Hall, a 20-year-old college student in Denver, decided in March to spend a weekend in nearby Boulder with another woman. He turned to his cellphone for help, sending out a text message to hundreds of other cellphone users in an alibi and excuse club, a network of 3,400 strangers who help each other skip work, get out of dates or give a loved one the slip.
Assistance came instantly. One of the club members, on receiving Halls message, agreed to call the girlfriend. He pretended to be the soccer coach from the University of Colorado at Boulder and said that Hall was needed in town for a tryout.
It worked out pretty good, said Hall, who signed up for the network on www.sms.ac, a Web site that offers access to hundreds of mobile chat rooms.
Cellphones are usually used to help people keep track of each other and stay in easy contact. But they are also starting to take on quite a different function helping users hide their whereabouts, create alibis and generally excuse their bad behaviour.
There is nothing new about making excuses or telling fibs. But the lure of alibi networks, their members say, lies partly with the anonymity of the Internet, which lets people find collaborators who disappear as quickly as they appeared. Engaging a freelance deceiver is also less risky than dragging a friend into a ruse. Cellphone-based alibi clubs, which have sprung up in the United States, Europe and Asia, allow people to send out mass text messages to thousands of potential collaborators asking for help. When a willing helper responds, the sender and the helper craft a lie, and the helper then calls the victim with the excuse not unlike having a friend forge a doctors note for a teacher in the pre-digital age.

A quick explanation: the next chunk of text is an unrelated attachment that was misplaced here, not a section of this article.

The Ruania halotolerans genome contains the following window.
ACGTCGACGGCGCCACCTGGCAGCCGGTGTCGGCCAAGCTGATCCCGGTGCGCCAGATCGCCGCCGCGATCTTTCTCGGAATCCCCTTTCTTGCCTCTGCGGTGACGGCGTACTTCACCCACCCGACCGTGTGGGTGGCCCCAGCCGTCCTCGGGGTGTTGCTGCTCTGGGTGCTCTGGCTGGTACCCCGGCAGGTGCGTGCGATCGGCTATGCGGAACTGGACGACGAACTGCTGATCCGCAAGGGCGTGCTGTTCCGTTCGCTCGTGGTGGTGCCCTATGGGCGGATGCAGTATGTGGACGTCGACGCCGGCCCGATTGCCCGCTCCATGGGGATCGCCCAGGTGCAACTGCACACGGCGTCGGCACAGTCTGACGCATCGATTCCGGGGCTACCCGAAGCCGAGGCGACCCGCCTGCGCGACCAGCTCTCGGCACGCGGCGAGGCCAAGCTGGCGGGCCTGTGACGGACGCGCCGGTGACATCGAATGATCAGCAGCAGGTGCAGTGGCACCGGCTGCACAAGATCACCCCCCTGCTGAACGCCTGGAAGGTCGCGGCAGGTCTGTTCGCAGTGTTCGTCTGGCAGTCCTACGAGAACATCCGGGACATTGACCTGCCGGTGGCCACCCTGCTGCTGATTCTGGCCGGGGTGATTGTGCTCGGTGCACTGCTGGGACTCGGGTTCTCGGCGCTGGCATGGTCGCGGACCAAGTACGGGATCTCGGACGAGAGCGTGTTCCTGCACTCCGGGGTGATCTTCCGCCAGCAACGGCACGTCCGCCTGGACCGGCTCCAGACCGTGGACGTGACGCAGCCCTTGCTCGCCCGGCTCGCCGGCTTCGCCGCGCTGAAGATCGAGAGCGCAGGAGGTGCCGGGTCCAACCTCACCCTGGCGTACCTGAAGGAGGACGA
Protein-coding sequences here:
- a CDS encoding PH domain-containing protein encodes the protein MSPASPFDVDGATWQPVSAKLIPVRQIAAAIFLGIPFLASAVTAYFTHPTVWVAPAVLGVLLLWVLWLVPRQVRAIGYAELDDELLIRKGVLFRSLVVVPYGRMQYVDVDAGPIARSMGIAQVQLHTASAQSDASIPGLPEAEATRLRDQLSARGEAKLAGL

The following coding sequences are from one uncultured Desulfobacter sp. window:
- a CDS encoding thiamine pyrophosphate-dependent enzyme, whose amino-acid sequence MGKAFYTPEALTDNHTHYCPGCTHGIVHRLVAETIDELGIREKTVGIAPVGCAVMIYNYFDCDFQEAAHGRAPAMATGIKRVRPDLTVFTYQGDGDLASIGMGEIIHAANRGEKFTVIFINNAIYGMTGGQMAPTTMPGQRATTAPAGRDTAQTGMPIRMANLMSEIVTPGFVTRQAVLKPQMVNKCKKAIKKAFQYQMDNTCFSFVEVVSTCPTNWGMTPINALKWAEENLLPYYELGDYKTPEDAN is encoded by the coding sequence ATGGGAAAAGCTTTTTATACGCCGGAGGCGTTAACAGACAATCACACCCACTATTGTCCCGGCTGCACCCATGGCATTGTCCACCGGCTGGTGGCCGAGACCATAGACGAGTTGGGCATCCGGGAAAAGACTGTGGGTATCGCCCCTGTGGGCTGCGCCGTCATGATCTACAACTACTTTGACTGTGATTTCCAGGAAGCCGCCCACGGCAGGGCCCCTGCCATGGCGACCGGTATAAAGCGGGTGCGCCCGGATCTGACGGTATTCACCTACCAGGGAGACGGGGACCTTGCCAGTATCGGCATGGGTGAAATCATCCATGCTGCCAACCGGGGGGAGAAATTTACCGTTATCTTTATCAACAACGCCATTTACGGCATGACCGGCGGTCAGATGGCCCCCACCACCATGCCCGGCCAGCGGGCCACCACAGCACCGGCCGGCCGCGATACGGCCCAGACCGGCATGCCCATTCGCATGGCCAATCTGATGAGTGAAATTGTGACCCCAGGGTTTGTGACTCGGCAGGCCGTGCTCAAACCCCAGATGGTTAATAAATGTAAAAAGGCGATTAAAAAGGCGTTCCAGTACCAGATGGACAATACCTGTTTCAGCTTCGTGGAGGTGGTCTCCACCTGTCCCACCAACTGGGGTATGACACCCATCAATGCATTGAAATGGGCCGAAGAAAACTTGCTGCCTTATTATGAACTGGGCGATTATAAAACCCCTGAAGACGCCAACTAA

Another new tactic is the use of audio recordings that can be played in the background during a phone conversation to falsify the callers whereabouts. Phones can be equipped to play, at the press of a button, the sounds of honking horns, ambulance sirens or a dentists drill. An employee who is actually sitting at the beach might be able to call his boss, play the blaring tones of a traffic jam, and explain why it has been impossible to get to work on time.
It lets you control your environment, said Harry Kargman, chief executive of Kargo, a New York company that plans to begin selling in July a variety of cellphone sounds for $2.99, including the rasp of a hacking cough to simulate lung infection.
Its not necessarily malicious or nefarious, Kargman said.
Whatever the moral implications of these functions, they show that the cellphone, with its increasing computing power, is taking on complicated functions once associated with computers. And the advanced technology that makes it possible to keep closer tabs on people, said James E. Katz, a professor for communications at Rutgers University, also gives them a potent tool for deception.
Katz said there was practically an arms race between the technology used to locate people and track behaviour global positioning systems, for instance, and caller ID on phones and technologies designed to deflect surveillance, like audio for fake background noises. At the same time, constant surveillance may have increased the desire to get off the radar, even if that means using underhanded tricks.